The site occupies an area of approximately 0.4 square kilometers and features exposed and highly eroded Queenston shale. The Cheltenham Badlands are a significant educational site due to the readily visible geologic processes and the red color and the unique topography of the exposed shale make this a popular tourist site. The site is a Provincial Earth Sciences Area of Natural and Scientific Interest (ANSI) since it is considered one of the best examples of “badlands topography” in Ontario.
Hundreds of millions of years ago, Cheltenham was a shallow sea. Rivers that originate in the mountains send back iron-rich red sediments into the waters. Over time, the sea gradually disappeared, the sediment of the sea deposited to form a large, muddy plain and this is the foundation for Queenston shale to form.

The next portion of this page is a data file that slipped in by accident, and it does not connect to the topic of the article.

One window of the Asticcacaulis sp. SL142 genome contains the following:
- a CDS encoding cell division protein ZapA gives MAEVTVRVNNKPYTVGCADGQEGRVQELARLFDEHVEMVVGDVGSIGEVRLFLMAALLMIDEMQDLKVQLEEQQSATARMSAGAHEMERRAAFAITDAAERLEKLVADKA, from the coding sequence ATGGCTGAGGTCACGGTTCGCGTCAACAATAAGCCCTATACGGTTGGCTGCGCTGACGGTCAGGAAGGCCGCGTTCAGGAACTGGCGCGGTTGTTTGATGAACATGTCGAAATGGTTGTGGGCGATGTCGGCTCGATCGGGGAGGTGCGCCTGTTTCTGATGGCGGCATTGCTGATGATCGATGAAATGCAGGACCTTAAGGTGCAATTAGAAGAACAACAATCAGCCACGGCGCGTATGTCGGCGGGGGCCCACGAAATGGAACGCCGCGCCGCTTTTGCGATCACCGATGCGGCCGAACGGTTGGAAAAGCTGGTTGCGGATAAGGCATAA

The removal of trees and early farming practices caused the shallow topsoil to erode away, in turn exposing the underlying Queenston shale. Rain, snowmelt and freeze-thaw conditions caused rapidly accelerating erosion of the shale, resulting in the unique ridge and gully landscape known today as the Cheltenham Badlands.
This hidden of Ontario gem might make you feel like you’re walking on Mars. However, while the public can visit the Badlands, walking on them is not permitted.
According to the Internet